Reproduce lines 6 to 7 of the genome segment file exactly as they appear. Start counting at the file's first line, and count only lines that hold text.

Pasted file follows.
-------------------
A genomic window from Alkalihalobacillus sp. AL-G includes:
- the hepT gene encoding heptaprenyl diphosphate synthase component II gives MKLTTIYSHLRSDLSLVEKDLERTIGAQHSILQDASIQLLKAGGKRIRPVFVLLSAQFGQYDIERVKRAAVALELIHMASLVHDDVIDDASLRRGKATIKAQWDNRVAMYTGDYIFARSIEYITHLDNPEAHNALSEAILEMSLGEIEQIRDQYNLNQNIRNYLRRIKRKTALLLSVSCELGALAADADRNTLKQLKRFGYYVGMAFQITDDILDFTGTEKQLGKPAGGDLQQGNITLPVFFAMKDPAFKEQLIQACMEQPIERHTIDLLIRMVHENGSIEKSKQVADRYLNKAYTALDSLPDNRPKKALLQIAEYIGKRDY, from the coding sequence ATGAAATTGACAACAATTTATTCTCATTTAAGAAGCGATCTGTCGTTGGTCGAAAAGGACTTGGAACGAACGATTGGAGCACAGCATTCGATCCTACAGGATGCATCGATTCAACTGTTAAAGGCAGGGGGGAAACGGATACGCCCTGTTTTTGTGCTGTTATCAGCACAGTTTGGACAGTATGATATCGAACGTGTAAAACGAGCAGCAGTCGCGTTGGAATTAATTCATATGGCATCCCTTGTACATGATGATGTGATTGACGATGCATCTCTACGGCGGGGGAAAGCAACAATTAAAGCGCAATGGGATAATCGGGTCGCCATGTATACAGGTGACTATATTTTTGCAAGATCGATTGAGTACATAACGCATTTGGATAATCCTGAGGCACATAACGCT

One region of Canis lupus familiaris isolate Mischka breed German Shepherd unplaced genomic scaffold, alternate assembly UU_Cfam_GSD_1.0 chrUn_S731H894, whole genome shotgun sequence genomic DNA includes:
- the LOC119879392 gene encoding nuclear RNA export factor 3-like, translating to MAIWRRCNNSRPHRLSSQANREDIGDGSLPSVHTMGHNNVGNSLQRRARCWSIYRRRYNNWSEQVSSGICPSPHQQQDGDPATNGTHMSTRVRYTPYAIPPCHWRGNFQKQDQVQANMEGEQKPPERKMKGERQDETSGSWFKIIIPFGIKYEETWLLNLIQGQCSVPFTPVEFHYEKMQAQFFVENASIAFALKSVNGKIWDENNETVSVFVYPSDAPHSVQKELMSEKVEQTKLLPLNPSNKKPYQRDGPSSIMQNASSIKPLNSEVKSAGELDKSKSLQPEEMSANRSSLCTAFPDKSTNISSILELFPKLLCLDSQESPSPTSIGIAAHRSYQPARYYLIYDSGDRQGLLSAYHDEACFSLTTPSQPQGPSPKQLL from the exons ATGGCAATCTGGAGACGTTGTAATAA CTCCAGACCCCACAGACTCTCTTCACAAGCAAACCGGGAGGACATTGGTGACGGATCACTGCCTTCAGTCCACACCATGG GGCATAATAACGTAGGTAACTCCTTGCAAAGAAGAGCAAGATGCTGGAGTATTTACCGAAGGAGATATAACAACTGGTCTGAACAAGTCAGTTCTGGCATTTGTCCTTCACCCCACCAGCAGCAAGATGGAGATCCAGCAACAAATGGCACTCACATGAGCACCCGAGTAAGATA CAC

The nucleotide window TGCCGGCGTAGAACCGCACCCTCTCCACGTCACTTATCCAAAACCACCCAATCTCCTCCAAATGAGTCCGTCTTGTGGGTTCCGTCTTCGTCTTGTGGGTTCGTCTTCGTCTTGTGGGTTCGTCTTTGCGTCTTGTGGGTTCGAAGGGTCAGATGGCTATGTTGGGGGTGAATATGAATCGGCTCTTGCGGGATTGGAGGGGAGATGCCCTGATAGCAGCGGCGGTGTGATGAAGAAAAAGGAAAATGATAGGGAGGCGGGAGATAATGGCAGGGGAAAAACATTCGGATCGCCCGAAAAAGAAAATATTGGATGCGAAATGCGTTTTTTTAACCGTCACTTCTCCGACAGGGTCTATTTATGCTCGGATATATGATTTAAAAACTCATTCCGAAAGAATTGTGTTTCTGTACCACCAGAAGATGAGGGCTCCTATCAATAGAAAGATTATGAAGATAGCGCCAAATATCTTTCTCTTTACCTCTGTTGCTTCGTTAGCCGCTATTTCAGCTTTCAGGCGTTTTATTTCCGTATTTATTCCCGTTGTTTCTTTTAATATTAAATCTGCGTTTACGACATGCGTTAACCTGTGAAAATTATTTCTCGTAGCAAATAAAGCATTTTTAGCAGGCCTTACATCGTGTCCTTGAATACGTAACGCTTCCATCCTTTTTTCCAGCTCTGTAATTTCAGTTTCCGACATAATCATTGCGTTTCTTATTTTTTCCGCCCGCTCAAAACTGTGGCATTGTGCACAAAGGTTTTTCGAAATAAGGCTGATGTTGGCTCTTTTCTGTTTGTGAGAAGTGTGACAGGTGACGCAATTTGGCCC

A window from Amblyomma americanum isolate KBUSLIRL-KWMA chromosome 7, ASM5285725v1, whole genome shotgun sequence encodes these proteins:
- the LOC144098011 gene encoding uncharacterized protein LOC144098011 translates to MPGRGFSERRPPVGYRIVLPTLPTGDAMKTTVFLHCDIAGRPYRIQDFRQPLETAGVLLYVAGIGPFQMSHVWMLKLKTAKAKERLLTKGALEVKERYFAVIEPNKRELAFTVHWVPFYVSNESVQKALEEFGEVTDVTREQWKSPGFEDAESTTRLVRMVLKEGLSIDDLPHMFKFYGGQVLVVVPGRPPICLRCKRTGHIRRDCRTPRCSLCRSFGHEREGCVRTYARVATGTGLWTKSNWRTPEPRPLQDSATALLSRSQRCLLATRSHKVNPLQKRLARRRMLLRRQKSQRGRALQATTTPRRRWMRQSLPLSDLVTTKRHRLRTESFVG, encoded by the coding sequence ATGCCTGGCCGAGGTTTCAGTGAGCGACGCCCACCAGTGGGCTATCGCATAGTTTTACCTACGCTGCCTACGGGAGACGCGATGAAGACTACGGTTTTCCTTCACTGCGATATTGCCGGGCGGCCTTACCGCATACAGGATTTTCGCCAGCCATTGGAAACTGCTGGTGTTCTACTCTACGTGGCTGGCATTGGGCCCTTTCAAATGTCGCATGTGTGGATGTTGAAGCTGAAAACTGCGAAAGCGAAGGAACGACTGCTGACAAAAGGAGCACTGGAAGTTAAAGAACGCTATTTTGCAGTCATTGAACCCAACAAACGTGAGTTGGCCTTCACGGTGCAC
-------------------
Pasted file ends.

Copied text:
A window from Amblyomma americanum isolate KBUSLIRL-KWMA chromosome 7, ASM5285725v1, whole genome shotgun sequence encodes these proteins:
- the LOC144098011 gene encoding uncharacterized protein LOC144098011 translates to MPGRGFSERRPPVGYRIVLPTLPTGDAMKTTVFLHCDIAGRPYRIQDFRQPLETAGVLLYVAGIGPFQMSHVWMLKLKTAKAKERLLTKGALEVKERYFAVIEPNKRELAFTVHWVPFYVSNESVQKALEEFGEVTDVTREQWKSPGFEDAESTTRLVRMVLKEGLSIDDLPHMFKFYGGQVLVVVPGRPPICLRCKRTGHIRRDCRTPRCSLCRSFGHEREGCVRTYARVATGTGLWTKSNWRTPEPRPLQDSATALLSRSQRCLLATRSHKVNPLQKRLARRRMLLRRQKSQRGRALQATTTPRRRWMRQSLPLSDLVTTKRHRLRTESFVG, encoded by the coding sequence ATGCCTGGCCGAGGTTTCAGTGAGCGACGCCCACCAGTGGGCTATCGCATAGTTTTACCTACGCTGCCTACGGGAGACGCGATGAAGACTACGGTTTTCCTTCACTGCGATATTGCCGGGCGGCCTTACCGCATACAGGATTTTCGCCAGCCATTGGAAACTGCTGGTGTTCTACTCTACGTGGCTGGCATTGGGCCCTTTCAAATGTCGCATGTGTGGATGTTGAAGCTGAAAACTGCGAAAGCGAAGGAACGACTGCTGACAAAAGGAGCACTGGAAGTTAAAGAACGCTATTTTGCAGTCATTGAACCCAACAAACGTGAGTTGGCCTTCACGGTGCAC